Access to education

United Kingdom

Country Report: Access to education Last updated: 24/04/24


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Education is compulsory for children from 5 to 16. This includes children seeking asylum, who attend mainstream schools local to where they live under the same conditions, formally, as other children in their area. However, destitution may affect their access to education. For instance, children on Section 4 support are not entitled to free school meals or other benefits and yet have no cash to pay for school meals. There are not generally preparatory classes to facilitate access. If children seeking asylum have special educational needs these may be assessed and met as for other children.

The first major national research into the educational outcomes of children who are asylum seekers was published in 2021; one of its findings was that unaccompanied children lag about 3 years on average behind their UK counterparts.[1]

There is no bar on asylum seekers entering into education.[2] In 2019 the Home Office conceded a judicial challenge establishing that there should not be a general bar on refused asylum seekers accessing education.[3] The guidance was updated to reflect this, and provides for a condition prohibiting study to be placed on a refused asylum seeker only where considered necessary in an individual case.[4]

There are no accelerated education programmes for out of school youth. In England 15 hours per week of free childcare are available for children aged from two to four, where the parent is in receipt of asylum support.[5] Scotland offers 30 hours per week early learning and childcare for two to four year olds.[6] Wales offers 12.5 hours per week of childcare to two and three year olds who live in disadvantaged areas.[7] In Northern Ireland there is some practical support available to children under four living in disadvantaged areas and 12.5 hours weekly free childcare for three and four year olds.[8]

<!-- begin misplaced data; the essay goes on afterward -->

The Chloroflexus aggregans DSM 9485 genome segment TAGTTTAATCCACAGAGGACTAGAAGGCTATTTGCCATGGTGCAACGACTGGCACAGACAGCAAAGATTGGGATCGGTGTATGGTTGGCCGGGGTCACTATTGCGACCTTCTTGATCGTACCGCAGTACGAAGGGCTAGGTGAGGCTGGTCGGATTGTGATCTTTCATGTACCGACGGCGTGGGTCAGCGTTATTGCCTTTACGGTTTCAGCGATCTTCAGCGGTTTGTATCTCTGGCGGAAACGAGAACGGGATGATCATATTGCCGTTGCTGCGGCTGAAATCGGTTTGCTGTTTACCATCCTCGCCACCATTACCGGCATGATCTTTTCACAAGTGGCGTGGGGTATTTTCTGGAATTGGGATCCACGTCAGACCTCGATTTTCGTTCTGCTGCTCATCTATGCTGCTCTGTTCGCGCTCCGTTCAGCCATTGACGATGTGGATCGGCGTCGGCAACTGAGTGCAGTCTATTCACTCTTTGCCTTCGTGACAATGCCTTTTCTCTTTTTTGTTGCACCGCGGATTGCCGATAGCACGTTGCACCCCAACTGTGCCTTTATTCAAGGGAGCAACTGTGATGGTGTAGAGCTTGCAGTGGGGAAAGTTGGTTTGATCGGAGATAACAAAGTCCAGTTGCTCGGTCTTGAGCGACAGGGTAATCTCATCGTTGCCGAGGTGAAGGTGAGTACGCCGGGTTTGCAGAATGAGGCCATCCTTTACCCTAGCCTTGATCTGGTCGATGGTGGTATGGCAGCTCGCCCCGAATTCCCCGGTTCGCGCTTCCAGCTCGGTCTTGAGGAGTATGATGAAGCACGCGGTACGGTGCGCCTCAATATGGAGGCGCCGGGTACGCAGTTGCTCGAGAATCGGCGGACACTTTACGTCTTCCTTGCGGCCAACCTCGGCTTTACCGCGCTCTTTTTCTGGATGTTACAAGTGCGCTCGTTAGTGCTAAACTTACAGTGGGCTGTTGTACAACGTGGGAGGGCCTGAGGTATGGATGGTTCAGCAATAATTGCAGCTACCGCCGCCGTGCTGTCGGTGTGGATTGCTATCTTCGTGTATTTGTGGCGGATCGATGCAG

Higher and further education

Whilst children are entitled to access free school education, the barriers for adults in further and higher education are financial since (other than in Scotland) in addition to the high fees and lack of access to loans they also have no access to mainstream benefits or work. Indeed, the UK maintains different provisions for ‘home’ students and ‘overseas’ students for further and higher education. Regulations permit universities to charge higher fees to overseas students than to home students.[9] The regulations do not compel universities to charge these higher fees, but a government subsidy is only paid for home students, and so for economic reasons universities charge the higher fees. Asylum seekers are routinely classed as overseas students, and are thus liable to pay overseas student fees for university education of £8,500 to £29,000 per year (approx. between € 9,900 – € 33,780). This is prohibitive generally for someone seeking asylum.

In Scotland, the child of an asylum seeker or a young asylum seeker (under 25) is treated as a home student if they meet a set of residence conditions including 3 years residence in Scotland.[10]

In England, Wales and Northern Ireland some universities have agreed to treat asylum seekers (generally on a limited individual basis) as home students. If a person is eligible under the regulations to pay ‘home’ fees, it is worth checking the relevant student support regulations. Student support is governed by ordinary residence in the country where they have been living, not where the educational institution is. So someone could be a ‘home’ fee payer if studying in Wales, Northern Ireland or Scotland, but if ordinarily resident in England before moving to undertake their course, they would not be eligible for any student support at all when they claim it (from Student Finance England) in England.[11] Even where a university agrees to treat an asylum seeker as a home student, that person may still need finances to pay the fees. The United Kingdom Council for International Student Affairs (UKCISA) gives advice and information on student finance and fee status.[12]